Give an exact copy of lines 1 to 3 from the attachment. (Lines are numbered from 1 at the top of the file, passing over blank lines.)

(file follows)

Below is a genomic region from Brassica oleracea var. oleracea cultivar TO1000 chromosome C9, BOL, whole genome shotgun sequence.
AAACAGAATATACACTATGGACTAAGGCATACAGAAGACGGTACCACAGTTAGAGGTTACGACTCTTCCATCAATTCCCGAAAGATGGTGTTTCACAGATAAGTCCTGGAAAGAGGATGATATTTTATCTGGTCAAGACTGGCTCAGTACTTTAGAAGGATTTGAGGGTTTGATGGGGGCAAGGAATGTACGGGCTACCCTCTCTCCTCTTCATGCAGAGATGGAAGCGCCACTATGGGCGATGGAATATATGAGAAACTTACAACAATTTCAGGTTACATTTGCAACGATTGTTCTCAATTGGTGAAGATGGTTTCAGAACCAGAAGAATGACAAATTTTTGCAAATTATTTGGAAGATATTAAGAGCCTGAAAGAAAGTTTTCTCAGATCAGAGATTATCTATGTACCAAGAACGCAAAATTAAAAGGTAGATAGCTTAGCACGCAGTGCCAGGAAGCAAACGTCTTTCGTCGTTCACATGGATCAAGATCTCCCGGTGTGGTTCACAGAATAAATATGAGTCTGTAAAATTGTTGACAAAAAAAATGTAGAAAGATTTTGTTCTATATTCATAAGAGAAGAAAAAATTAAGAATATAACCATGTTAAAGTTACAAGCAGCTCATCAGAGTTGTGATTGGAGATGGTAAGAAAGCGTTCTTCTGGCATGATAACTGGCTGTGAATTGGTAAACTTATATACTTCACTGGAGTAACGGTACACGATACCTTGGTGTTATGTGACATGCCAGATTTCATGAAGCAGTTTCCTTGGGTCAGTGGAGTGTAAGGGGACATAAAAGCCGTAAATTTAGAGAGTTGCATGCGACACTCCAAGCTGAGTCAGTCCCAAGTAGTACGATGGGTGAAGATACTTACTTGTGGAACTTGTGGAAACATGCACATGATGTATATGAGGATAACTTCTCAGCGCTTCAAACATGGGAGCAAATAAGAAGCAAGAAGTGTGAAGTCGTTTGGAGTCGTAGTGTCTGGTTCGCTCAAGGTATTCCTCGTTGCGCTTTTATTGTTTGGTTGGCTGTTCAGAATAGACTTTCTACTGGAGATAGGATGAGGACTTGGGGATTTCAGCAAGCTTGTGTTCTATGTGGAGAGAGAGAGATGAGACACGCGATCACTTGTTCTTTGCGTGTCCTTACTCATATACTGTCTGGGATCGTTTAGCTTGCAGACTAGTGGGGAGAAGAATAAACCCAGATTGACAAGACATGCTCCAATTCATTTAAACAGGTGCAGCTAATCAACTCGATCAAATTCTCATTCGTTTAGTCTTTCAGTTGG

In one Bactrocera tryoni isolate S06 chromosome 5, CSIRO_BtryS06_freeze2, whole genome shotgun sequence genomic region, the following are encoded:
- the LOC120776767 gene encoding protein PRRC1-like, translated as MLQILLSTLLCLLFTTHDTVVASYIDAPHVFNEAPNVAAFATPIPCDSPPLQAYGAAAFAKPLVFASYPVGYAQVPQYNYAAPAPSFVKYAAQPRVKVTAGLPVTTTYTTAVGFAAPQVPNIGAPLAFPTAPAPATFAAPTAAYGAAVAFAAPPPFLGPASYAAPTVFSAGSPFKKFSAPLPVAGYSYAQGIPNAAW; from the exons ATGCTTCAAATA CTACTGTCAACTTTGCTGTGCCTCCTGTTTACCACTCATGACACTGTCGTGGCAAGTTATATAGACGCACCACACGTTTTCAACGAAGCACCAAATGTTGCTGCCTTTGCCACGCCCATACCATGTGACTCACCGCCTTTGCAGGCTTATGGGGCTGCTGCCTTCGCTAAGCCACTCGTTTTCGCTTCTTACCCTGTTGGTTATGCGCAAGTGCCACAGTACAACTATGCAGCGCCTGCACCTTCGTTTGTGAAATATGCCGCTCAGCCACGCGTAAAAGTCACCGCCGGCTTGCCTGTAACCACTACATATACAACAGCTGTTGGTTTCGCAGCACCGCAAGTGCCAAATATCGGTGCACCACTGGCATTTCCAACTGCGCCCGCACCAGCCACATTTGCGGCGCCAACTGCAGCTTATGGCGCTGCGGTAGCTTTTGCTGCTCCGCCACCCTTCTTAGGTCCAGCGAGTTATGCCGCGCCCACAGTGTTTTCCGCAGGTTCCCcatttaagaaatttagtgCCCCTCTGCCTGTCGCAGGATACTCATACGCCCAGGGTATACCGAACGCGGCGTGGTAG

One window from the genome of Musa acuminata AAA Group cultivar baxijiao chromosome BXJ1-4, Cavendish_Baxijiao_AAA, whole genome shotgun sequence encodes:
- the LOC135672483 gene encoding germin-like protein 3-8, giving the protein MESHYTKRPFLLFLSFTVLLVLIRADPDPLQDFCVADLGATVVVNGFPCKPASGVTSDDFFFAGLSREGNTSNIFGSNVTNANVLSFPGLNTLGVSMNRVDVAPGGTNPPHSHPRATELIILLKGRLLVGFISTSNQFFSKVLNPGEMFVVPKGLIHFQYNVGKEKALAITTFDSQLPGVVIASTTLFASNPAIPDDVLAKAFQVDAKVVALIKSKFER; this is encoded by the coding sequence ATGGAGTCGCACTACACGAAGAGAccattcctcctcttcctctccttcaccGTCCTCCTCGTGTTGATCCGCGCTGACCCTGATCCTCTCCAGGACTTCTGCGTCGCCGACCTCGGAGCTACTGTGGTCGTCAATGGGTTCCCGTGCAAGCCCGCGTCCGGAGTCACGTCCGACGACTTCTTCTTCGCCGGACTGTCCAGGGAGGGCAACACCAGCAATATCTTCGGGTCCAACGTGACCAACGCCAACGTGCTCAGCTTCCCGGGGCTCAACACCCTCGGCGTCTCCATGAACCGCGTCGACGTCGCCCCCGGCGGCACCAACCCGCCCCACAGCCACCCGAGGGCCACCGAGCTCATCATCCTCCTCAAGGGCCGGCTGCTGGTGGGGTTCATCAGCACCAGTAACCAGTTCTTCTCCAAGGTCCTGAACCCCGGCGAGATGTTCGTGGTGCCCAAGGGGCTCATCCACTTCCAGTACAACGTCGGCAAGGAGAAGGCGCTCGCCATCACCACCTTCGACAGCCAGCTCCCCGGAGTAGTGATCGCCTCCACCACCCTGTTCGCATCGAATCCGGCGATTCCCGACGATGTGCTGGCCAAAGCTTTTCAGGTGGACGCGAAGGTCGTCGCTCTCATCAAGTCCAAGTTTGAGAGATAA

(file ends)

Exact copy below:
Below is a genomic region from Brassica oleracea var. oleracea cultivar TO1000 chromosome C9, BOL, whole genome shotgun sequence.
AAACAGAATATACACTATGGACTAAGGCATACAGAAGACGGTACCACAGTTAGAGGTTACGACTCTTCCATCAATTCCCGAAAGATGGTGTTTCACAGATAAGTCCTGGAAAGAGGATGATATTTTATCTGGTCAAGACTGGCTCAGTACTTTAGAAGGATTTGAGGGTTTGATGGGGGCAAGGAATGTACGGGCTACCCTCTCTCCTCTTCATGCAGAGATGGAAGCGCCACTATGGGCGATGGAATATATGAGAAACTTACAACAATTTCAGGTTACATTTGCAACGATTGTTCTCAATTGGTGAAGATGGTTTCAGAACCAGAAGAATGACAAATTTTTGCAAATTATTTGGAAGATATTAAGAGCCTGAAAGAAAGTTTTCTCAGATCAGAGATTATCTATGTACCAAGAACGCAAAATTAAAAGGTAGATAGCTTAGCACGCAGTGCCAGGAAGCAAACGTCTTTCGTCGTTCACATGGATCAAGATCTCCCGGTGTGGTTCACAGAATAAATATGAGTCTGTAAAATTGTTGACAAAAAAAATGTAGAAAGATTTTGTTCTATATTCATAAGAGAAGAAAAAATTAAGAATATAACCATGTTAAAGTTACAAGCAGCTCATCAGAGTTGTGATTGGAGATGGTAAGAAAGCGTTCTTCTGGCATGATAACTGGCTGTGAATTGGTAAACTTATATACTTCACTGGAGTAACGGTACACGATACCTTGGTGTTATGTGACATGCCAGATTTCATGAAGCAGTTTCCTTGGGTCAGTGGAGTGTAAGGGGACATAAAAGCCGTAAATTTAGAGAGTTGCATGCGACACTCCAAGCTGAGTCAGTCCCAAGTAGTACGATGGGTGAAGATACTTACTTGTGGAACTTGTGGAAACATGCACATGATGTATATGAGGATAACTTCTCAGCGCTTCAAACATGGGAGCAAATAAGAAGCAAGAAGTGTGAAGTCGTTTGGAGTCGTAGTGTCTGGTTCGCTCAAGGTATTCCTCGTTGCGCTTTTATTGTTTGGTTGGCTGTTCAGAATAGACTTTCTACTGGAGATAGGATGAGGACTTGGGGATTTCAGCAAGCTTGTGTTCTATGTGGAGAGAGAGAGATGAGACACGCGATCACTTGTTCTTTGCGTGTCCTTACTCATATACTGTCTGGGATCGTTTAGCTTGCAGACTAGTGGGGAGAAGAATAAACCCAGATTGACAAGACATGCTCCAATTCATTTAAACAGGTGCAGCTAATCAACTCGATCAAATTCTCATTCGTTTAGTCTTTCAGTTGG

In one Bactrocera tryoni isolate S06 chromosome 5, CSIRO_BtryS06_freeze2, whole genome shotgun sequence genomic region, the following are encoded: